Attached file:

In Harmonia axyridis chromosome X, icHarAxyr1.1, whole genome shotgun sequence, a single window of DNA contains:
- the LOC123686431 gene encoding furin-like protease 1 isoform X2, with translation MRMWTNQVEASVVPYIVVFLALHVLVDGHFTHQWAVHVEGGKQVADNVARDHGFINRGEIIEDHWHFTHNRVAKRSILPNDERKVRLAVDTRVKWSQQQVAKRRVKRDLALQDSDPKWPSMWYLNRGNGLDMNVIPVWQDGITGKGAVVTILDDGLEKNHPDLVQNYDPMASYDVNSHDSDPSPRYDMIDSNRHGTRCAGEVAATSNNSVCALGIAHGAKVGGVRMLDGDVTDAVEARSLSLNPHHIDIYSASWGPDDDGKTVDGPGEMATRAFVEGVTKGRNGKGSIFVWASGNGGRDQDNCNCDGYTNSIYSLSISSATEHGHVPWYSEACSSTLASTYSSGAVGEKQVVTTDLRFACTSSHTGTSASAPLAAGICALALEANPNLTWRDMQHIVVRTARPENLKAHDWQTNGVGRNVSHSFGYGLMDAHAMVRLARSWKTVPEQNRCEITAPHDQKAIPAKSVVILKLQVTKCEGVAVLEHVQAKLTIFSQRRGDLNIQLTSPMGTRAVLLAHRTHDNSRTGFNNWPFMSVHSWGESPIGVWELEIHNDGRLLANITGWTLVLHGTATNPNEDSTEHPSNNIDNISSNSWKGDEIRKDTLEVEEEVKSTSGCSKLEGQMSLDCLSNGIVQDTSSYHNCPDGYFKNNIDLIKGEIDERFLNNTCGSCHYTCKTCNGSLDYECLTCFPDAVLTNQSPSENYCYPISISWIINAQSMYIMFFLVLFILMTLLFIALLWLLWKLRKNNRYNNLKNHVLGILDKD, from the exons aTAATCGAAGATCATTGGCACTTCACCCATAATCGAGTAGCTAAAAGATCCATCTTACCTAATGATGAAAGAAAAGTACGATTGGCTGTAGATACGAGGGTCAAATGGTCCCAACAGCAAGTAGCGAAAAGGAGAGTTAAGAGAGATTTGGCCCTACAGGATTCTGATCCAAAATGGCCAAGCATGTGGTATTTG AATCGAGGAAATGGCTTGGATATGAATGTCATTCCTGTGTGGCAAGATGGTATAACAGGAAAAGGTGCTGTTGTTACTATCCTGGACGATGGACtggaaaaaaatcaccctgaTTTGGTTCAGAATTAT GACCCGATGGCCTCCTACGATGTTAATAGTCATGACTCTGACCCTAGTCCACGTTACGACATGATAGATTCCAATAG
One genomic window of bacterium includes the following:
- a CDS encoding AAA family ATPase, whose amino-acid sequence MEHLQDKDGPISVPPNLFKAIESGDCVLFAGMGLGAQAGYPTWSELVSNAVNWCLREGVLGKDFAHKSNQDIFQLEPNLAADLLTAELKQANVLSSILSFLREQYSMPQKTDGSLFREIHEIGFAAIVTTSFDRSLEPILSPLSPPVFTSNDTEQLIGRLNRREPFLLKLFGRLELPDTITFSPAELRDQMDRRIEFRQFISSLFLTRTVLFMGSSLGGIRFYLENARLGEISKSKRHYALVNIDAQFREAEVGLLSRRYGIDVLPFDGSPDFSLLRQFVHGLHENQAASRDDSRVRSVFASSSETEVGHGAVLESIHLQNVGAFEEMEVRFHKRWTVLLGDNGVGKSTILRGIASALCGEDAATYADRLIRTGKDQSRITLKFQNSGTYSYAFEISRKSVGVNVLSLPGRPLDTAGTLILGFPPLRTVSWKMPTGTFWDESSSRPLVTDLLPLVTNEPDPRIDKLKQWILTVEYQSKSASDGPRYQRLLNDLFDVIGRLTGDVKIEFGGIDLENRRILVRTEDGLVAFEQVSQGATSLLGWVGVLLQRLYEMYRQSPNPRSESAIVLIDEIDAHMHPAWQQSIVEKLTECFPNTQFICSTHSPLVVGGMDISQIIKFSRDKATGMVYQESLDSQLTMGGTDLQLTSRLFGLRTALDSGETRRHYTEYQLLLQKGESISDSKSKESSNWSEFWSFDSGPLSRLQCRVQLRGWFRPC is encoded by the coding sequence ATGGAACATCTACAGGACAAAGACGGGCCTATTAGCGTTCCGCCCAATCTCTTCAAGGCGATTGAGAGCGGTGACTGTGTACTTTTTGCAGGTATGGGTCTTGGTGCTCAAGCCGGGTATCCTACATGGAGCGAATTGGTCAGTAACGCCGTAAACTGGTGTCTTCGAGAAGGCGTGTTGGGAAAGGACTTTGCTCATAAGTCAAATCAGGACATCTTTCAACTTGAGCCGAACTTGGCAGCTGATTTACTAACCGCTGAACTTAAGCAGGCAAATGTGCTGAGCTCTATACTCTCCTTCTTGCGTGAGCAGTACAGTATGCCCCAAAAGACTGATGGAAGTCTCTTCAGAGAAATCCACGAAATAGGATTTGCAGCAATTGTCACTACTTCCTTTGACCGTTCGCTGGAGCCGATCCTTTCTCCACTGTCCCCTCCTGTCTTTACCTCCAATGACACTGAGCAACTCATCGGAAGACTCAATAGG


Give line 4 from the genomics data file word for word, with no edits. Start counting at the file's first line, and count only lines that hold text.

- a CDS encoding AAA family ATPase, whose amino-acid sequence MEHLQDKDGPISVPPNLFKAIESGDCVLFAGMGLGAQAGYPTWSELVSNAVNWCLREGVLGKDFAHKSNQDIFQLEPNLAADLLTAELKQANVLSSILSFLREQYSMPQKTDGSLFREIHEIGFAAIVTTSFDRSLEPILSPLSPPVFTSNDTEQLIGRLNRREPFLLKLFGRLELPDTITFSPAELRDQMDRRIEFRQFISSLFLTRTVLFMGSSLGGIRFYLENARLGEISKSKRHYALVNIDAQFREAEVGLLSRRYGIDVLPFDGSPDFSLLRQFVHGLHENQAASRDDSRVRSVFASSSETEVGHGAVLESIHLQNVGAFEEMEVRFHKRWTVLLGDNGVGKSTILRGIASALCGEDAATYADRLIRTGKDQSRITLKFQNSGTYSYAFEISRKSVGVNVLSLPGRPLDTAGTLILGFPPLRTVSWKMPTGTFWDESSSRPLVTDLLPLVTNEPDPRIDKLKQWILTVEYQSKSASDGPRYQRLLNDLFDVIGRLTGDVKIEFGGIDLENRRILVRTEDGLVAFEQVSQGATSLLGWVGVLLQRLYEMYRQSPNPRSESAIVLIDEIDAHMHPAWQQSIVEKLTECFPNTQFICSTHSPLVVGGMDISQIIKFSRDKATGMVYQESLDSQLTMGGTDLQLTSRLFGLRTALDSGETRRHYTEYQLLLQKGESISDSKSKESSNWSEFWSFDSGPLSRLQCRVQLRGWFRPC is encoded by the coding sequence ATGGAACATCTACAGGACAAAGACGGGCCTATTAGCGTTCCGCCCAATCTCTTCAAGGCGATTGAGAGCGGTGACTGTGTACTTTTTGCAGGTATGGGTCTTGGTGCTCAAGCCGGGTATCCTACATGGAGCGAATTGGTCAGTAACGCCGTAAACTGGTGTCTTCGAGAAGGCGTGTTGGGAAAGGACTTTGCTCATAAGTCAAATCAGGACATCTTTCAACTTGAGCCGAACTTGGCAGCTGATTTACTAACCGCTGAACTTAAGCAGGCAAATGTGCTGAGCTCTATACTCTCCTTCTTGCGTGAGCAGTACAGTATGCCCCAAAAGACTGATGGAAGTCTCTTCAGAGAAATCCACGAAATAGGATTTGCAGCAATTGTCACTACTTCCTTTGACCGTTCGCTGGAGCCGATCCTTTCTCCACTGTCCCCTCCTGTCTTTACCTCCAATGACACTGAGCAACTCATCGGAAGACTCAATAGG